We recently had some houseguests over the Labor Day holiday. I’ll let you in on a little secret. I am not at my best in the wee hours of the morning.
To fake chipper cheerfulness, I lay out and prepare as much as I can the night before. I LOVE donuts. Don’t you?
See the cake plate the donuts are on? It used to be blue and was rarely used. With a bit of gold and then silver Rub and Buff it has been transformed and hopefully will see more use. I used a paper doily to keep the food from sitting directly on the painted surface for safety.
The majority of the menu was based on what came in our organic food basket this week. The strawberries have been incredibly good this year.
I set the table using a lovely and heavy antique linen panel as a tablecloth. The cloth was topped by a piece of antique crochet, wicker chargers and my Polish pottery purchased while living in Europe.
Once all of the crucial elements were in place there was only a very small space left for a centerpiece. Enter in my onetime shelf found at Goodwill.
How do you like my napkins? I made these rustic lovelies specifically for this tablescape.
The leftover fabric had a few holes near the edges and some remaining rust spots. Perfect for napkins that will never fear a dinner of spaghetti or ribs.
I followed StoneGable’s beautiful mitered napkin tutorial. Yvonne’s instructions were so clear and easy. Of course I always like to put my own spin on projects. Yvonne’s lovely napkins featured a finished 1/4” seam. I wanted a wider seam of 1/2”.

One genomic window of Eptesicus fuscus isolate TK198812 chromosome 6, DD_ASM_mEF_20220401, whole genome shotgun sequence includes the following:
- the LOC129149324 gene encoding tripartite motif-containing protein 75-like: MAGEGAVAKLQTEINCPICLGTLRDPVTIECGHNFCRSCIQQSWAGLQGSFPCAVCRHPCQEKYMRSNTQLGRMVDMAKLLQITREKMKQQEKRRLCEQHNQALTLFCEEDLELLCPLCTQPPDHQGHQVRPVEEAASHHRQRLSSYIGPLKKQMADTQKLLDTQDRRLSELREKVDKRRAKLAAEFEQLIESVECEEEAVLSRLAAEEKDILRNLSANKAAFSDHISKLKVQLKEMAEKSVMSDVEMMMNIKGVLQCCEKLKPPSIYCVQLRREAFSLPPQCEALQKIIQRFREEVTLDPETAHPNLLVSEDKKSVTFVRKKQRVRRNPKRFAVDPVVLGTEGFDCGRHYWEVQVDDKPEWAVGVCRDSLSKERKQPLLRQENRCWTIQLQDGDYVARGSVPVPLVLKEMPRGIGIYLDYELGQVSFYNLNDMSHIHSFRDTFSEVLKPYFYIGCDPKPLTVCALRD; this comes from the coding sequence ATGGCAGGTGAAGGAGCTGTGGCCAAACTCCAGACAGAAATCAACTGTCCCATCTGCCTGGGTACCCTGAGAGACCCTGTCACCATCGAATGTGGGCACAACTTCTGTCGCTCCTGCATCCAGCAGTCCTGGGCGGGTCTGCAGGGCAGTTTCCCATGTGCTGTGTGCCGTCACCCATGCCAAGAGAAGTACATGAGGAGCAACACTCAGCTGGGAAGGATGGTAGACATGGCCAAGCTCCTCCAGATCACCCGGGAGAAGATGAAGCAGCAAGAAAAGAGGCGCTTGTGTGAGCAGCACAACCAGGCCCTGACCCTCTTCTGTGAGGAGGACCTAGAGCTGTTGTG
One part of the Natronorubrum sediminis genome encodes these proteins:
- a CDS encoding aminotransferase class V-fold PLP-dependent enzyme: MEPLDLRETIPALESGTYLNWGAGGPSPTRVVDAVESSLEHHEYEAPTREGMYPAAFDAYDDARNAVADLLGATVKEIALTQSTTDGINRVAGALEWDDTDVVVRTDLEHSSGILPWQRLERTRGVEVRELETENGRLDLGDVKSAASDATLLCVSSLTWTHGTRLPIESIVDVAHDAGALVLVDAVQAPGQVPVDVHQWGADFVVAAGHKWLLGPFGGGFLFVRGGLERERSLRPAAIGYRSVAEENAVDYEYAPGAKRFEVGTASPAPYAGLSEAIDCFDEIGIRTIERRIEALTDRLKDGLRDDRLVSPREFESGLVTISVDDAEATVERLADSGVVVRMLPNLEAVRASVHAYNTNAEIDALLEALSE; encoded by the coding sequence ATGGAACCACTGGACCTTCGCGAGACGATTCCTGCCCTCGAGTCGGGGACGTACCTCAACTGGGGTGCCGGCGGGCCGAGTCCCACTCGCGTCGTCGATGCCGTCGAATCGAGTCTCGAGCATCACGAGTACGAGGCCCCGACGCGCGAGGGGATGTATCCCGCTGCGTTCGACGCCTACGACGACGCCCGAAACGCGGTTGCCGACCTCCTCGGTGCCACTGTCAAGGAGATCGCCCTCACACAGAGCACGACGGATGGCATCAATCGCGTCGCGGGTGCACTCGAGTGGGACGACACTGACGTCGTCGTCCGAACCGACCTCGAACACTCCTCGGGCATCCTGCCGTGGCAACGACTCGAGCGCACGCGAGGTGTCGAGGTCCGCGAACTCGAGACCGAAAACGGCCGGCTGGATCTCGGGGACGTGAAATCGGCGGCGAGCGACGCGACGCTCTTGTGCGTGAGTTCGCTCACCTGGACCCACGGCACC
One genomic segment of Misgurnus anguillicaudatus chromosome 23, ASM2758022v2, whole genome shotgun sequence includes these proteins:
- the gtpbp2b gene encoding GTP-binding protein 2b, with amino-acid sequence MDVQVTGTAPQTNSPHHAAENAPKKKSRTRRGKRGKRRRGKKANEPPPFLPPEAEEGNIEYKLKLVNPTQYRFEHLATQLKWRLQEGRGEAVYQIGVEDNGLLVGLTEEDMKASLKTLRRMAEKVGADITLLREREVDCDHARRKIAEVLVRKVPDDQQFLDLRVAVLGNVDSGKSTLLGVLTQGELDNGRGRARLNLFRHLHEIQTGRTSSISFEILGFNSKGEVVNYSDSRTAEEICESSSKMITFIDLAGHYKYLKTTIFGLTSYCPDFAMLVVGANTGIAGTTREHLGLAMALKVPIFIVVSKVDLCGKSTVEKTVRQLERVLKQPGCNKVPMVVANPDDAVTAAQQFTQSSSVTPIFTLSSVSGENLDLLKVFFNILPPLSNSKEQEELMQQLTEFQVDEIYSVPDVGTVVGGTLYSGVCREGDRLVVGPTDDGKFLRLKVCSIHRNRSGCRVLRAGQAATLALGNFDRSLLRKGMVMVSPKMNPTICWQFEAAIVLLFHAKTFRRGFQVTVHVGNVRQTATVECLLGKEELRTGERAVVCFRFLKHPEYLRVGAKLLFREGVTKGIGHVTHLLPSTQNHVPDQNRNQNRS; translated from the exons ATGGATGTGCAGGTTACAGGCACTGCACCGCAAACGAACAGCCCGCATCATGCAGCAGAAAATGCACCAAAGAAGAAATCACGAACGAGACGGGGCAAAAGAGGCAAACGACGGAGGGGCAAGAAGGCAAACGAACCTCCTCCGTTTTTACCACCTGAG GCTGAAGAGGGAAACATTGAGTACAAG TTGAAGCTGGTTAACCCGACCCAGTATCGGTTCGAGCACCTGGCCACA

I needed a wider finished seam so that I could add a decorative stitch. Another twist on this project was that each napkin had a different stitch. Kind of a nod to the wine charms of old. Our family often uses our cloth napkins more than once. (Ditto for bath towels~ oh the horror!) Each family member picked out which stitch they wanted and were so happy to have “their own” napkin.
You can also see that I used the ticking fabric wrong side out. I liked the softer palette that it provided. Here is a close up of a few of the napkins. The row of x’s (or kisses) belongs to Mr. Decor. :)
Napkin Reality Check: Each napkin took about 30 minutes to make. While the ironing, cutting and pinning perhaps only took 10 minutes, the decorative stitching ate up the majority of the time. It is very, very slow to sew compared to just a regular straight stitch.
I created a total of 8 napkins. Since I only needed 6 for this table setting I lined a silver tray with one as shown in the photo above and also wrapped a loaf of homemade raisin bread to bring the ticking fabric onto to the buffet. Repetition is always a good thing in design.
With the addition of a yummy egg casserole, a bit of bacon, hot tea and juice, breakfast was a beautiful success that was most appreciated by my guests.
Breakfast is my favorite meal of the day. What is yours?